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VIOLENCE PREVENTION AND INTERVENTION PROGRAM (VPIP) Walker 3-41 Phone: 342-1757 Green Dot Bystander Training.

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Presentation on theme: "VIOLENCE PREVENTION AND INTERVENTION PROGRAM (VPIP) Walker 3-41 Phone: 342-1757 Green Dot Bystander Training."— Presentation transcript:

1 VIOLENCE PREVENTION AND INTERVENTION PROGRAM (VPIP) Walker 3-41 Phone: Green Dot Bystander Training

2 Introduction from Presenters Dr. Pamela Saulsberry Head, Department of Social Work Co-Director of VPIP Dr. Robert Hanser Head, Department of Criminal Justice Co-Director of VPIP

3 I long to accomplish a great and noble task, but it is my chief duty to accomplish humble tasks as though they were great and noble. The world is moved along, not only by the mighty shoves of its heroes, but also by the aggregate of the tiny pushes of each honest worker. -Helen Keller

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5 GREEN DOT SUMMARY (See Handouts 1 & 2) 1.What’s with the Green Dot? 2.Justification 3.Scientific Basis 4.Social Diffusion Theory 5.Bystander Literature 6.Branding Research 7.Application to Violence Prevention

6 How much do you believe we can actually, measurably reduce the number of victims of power-based personal violence? 1.I am positively certain 2.I am fairly certain 3.I am doubtful, but hopeful 4.I don’t think we can, but we should try anyway

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8 Any sexual contact that lacks consent and/or capacity to give consent.

9 physical, sexual, or psychological harm, or threat of harm, by a current or former partner. Enter your own statistics here

10 course of conduct targeted at an individual or group that would cause a reasonable person to feel afraid (following, facebooking, texting, calling, unwanted letters, gifts, etc.) Enter your own statistics here

11 Have you had an act of power based personal violence committed against you? 1.Yes 2.No

12 Do you know someone who has had an act of power based personal violence committed against them? 1.Yes 2.No

13 If you know someone who has had an act of power-based personal violence committed against them, was there ever a bystander who could have attempted to stop the violence? 1.Yes 2.No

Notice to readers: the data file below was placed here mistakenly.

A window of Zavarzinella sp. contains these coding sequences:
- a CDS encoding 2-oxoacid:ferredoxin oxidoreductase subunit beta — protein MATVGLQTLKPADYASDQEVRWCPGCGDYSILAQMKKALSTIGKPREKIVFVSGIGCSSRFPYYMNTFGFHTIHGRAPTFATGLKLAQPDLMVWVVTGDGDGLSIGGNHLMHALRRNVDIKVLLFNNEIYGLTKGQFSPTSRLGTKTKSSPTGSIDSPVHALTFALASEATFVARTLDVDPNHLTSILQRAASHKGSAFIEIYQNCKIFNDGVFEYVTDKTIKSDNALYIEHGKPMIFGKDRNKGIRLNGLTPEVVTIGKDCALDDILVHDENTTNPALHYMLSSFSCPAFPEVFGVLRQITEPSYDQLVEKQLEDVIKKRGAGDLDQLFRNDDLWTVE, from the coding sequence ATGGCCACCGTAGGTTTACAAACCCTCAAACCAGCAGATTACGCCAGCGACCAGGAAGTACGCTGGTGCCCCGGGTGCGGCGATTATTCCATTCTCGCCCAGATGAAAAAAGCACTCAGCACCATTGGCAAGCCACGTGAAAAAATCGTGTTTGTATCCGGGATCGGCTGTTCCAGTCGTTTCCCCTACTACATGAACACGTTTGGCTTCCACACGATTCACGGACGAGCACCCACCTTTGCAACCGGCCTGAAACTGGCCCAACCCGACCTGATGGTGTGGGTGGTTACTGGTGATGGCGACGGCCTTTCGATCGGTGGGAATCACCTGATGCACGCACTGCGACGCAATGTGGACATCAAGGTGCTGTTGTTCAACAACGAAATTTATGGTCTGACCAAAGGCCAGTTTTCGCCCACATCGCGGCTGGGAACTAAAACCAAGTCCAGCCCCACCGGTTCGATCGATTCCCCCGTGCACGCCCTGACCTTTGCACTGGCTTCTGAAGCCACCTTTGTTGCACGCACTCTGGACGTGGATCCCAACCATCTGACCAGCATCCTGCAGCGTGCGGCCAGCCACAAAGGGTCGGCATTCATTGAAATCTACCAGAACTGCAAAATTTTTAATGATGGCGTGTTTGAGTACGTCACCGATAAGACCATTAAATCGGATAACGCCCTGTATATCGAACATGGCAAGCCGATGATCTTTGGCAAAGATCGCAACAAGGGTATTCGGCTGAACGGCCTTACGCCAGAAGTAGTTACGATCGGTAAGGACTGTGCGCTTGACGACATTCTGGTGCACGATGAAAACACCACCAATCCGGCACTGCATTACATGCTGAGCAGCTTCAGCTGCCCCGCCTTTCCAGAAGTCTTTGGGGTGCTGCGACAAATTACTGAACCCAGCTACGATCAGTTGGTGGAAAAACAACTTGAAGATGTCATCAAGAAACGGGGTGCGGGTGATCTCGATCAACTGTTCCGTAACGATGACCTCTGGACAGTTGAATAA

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17 Have you ever directly observed a red-dot moment? 1.Yes, on campus 2.Yes, off campus 3.Yes, both on and off campus 4.no

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19 5 REASONS WE MAY NOT INTERFERE Diffusion of Responsibility: More likely to help if you are by yourself; less likely to help when more people are around.

20 5 REASONS WE MAY NOT INTERFERE Evaluation Apprehension: Risk of embarrassment if the situation turns out to NOT be an emergency.

21 5 REASONS WE MAY NOT INTERFERE Pluralistic Ignorance: If we are not sure the situation is an emergency, we will look at others. If they do not act concerned, we presume there is no emergency.

22 5 REASONS WE MAY NOT INTERFERE Cause of Misfortune: This is victim- blaming. If we believe that the person being harmed put themselves in the vulnerable position, we believe that it is their fault for the misfortune that happens to them.

23 5 REASONS WE MAY NOT INTERFERE Helping Model: If there is nobody around to model behaviors of assistance, we are less likely to know what to do. On the other hand, if others do so, we are more likely to aid and assist.

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34 GREEN DOT RECOGNIZE SELF DEFINING MOMENT

35 Understanding Offender Behaviors that: 1)are potential high risk 2)could be pre-cursors to high risk

36 ✔ Listen as a bystander ✔ Connected to recipient or offender or both